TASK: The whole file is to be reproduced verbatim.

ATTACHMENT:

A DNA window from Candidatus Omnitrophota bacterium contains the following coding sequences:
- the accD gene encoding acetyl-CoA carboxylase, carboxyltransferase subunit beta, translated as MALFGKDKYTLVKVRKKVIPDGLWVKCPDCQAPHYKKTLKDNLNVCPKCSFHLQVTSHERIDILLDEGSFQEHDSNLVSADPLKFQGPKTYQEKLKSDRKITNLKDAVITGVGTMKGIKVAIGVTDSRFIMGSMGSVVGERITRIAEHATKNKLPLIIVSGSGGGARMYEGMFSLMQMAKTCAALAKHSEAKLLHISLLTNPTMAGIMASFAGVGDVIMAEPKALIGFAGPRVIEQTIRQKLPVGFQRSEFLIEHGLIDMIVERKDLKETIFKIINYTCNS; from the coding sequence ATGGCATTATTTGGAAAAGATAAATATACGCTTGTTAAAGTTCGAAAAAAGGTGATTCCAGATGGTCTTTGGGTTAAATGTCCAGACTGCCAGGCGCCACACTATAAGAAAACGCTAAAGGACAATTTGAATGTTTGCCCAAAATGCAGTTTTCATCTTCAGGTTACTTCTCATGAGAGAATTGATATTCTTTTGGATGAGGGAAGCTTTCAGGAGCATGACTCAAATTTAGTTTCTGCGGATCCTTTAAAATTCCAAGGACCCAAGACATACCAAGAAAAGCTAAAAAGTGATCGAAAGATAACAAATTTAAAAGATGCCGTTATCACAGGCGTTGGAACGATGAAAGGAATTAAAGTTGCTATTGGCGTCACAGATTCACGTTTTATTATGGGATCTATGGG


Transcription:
A DNA window from Candidatus Omnitrophota bacterium contains the following coding sequences:
- the accD gene encoding acetyl-CoA carboxylase, carboxyltransferase subunit beta, translated as MALFGKDKYTLVKVRKKVIPDGLWVKCPDCQAPHYKKTLKDNLNVCPKCSFHLQVTSHERIDILLDEGSFQEHDSNLVSADPLKFQGPKTYQEKLKSDRKITNLKDAVITGVGTMKGIKVAIGVTDSRFIMGSMGSVVGERITRIAEHATKNKLPLIIVSGSGGGARMYEGMFSLMQMAKTCAALAKHSEAKLLHISLLTNPTMAGIMASFAGVGDVIMAEPKALIGFAGPRVIEQTIRQKLPVGFQRSEFLIEHGLIDMIVERKDLKETIFKIINYTCNS; from the coding sequence ATGGCATTATTTGGAAAAGATAAATATACGCTTGTTAAAGTTCGAAAAAAGGTGATTCCAGATGGTCTTTGGGTTAAATGTCCAGACTGCCAGGCGCCACACTATAAGAAAACGCTAAAGGACAATTTGAATGTTTGCCCAAAATGCAGTTTTCATCTTCAGGTTACTTCTCATGAGAGAATTGATATTCTTTTGGATGAGGGAAGCTTTCAGGAGCATGACTCAAATTTAGTTTCTGCGGATCCTTTAAAATTCCAAGGACCCAAGACATACCAAGAAAAGCTAAAAAGTGATCGAAAGATAACAAATTTAAAAGATGCCGTTATCACAGGCGTTGGAACGATGAAAGGAATTAAAGTTGCTATTGGCGTCACAGATTCACGTTTTATTATGGGATCTATGGG